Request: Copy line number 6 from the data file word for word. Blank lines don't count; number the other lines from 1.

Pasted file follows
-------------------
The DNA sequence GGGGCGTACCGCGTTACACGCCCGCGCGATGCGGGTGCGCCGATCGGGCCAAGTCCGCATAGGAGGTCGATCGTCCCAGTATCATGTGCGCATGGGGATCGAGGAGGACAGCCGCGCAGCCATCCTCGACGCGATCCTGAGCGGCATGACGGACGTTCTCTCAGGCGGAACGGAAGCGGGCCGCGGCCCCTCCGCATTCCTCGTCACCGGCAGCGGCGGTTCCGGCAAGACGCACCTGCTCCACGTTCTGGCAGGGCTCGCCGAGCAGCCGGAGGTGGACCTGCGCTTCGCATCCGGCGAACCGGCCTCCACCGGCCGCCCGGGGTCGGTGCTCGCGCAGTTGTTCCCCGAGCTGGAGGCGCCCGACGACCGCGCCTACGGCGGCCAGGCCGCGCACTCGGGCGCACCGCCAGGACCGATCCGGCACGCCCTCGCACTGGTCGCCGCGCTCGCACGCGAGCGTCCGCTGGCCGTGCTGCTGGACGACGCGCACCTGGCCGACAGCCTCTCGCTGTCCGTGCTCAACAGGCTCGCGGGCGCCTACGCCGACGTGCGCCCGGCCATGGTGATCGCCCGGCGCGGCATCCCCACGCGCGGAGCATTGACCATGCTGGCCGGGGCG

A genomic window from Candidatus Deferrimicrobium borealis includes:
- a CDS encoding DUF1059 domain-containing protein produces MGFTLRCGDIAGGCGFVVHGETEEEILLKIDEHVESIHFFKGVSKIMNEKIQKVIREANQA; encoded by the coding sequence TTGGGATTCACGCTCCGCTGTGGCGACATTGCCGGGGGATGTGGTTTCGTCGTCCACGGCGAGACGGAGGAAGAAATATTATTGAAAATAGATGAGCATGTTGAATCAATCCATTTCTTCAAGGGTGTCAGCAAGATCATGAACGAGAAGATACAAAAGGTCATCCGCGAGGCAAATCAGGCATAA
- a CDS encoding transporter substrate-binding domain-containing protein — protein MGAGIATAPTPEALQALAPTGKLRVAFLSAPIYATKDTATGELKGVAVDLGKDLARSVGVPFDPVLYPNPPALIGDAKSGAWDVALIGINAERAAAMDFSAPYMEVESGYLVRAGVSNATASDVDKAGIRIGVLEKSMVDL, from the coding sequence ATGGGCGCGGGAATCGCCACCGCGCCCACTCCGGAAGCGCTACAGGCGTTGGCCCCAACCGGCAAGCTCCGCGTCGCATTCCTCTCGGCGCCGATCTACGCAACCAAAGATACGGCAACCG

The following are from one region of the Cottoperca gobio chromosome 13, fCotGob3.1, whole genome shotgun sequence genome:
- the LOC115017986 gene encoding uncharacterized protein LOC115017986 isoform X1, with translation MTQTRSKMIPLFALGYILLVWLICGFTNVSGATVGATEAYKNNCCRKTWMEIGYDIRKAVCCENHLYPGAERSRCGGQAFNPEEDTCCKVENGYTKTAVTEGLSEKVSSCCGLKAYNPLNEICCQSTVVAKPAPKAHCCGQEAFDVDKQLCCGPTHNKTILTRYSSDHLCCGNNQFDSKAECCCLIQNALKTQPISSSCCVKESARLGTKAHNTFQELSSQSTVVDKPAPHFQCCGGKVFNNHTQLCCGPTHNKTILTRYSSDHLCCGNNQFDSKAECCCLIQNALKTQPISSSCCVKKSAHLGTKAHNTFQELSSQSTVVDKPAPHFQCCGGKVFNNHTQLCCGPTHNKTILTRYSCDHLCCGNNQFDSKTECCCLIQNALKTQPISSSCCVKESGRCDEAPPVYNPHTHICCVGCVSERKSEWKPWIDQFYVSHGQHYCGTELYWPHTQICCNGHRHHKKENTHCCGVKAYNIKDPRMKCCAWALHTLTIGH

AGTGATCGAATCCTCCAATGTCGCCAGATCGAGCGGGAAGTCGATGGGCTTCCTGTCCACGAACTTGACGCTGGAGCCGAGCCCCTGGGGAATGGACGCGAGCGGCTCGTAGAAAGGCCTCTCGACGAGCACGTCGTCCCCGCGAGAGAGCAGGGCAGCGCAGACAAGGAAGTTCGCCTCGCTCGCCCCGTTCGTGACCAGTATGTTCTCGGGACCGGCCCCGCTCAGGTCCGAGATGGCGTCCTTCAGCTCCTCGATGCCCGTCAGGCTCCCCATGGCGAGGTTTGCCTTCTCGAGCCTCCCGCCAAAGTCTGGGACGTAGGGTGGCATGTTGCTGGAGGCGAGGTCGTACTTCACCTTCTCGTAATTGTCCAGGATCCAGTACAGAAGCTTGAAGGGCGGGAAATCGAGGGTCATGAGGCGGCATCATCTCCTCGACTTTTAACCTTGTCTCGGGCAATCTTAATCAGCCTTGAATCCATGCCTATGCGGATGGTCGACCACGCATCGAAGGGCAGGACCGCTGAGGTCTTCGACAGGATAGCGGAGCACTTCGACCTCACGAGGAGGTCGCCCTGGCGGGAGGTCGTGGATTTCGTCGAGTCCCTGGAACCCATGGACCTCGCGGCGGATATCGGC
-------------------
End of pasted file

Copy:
- the LOC115017986 gene encoding uncharacterized protein LOC115017986 isoform X1, with translation MTQTRSKMIPLFALGYILLVWLICGFTNVSGATVGATEAYKNNCCRKTWMEIGYDIRKAVCCENHLYPGAERSRCGGQAFNPEEDTCCKVENGYTKTAVTEGLSEKVSSCCGLKAYNPLNEICCQSTVVAKPAPKAHCCGQEAFDVDKQLCCGPTHNKTILTRYSSDHLCCGNNQFDSKAECCCLIQNALKTQPISSSCCVKESARLGTKAHNTFQELSSQSTVVDKPAPHFQCCGGKVFNNHTQLCCGPTHNKTILTRYSSDHLCCGNNQFDSKAECCCLIQNALKTQPISSSCCVKKSAHLGTKAHNTFQELSSQSTVVDKPAPHFQCCGGKVFNNHTQLCCGPTHNKTILTRYSCDHLCCGNNQFDSKTECCCLIQNALKTQPISSSCCVKESGRCDEAPPVYNPHTHICCVGCVSERKSEWKPWIDQFYVSHGQHYCGTELYWPHTQICCNGHRHHKKENTHCCGVKAYNIKDPRMKCCAWALHTLTIGH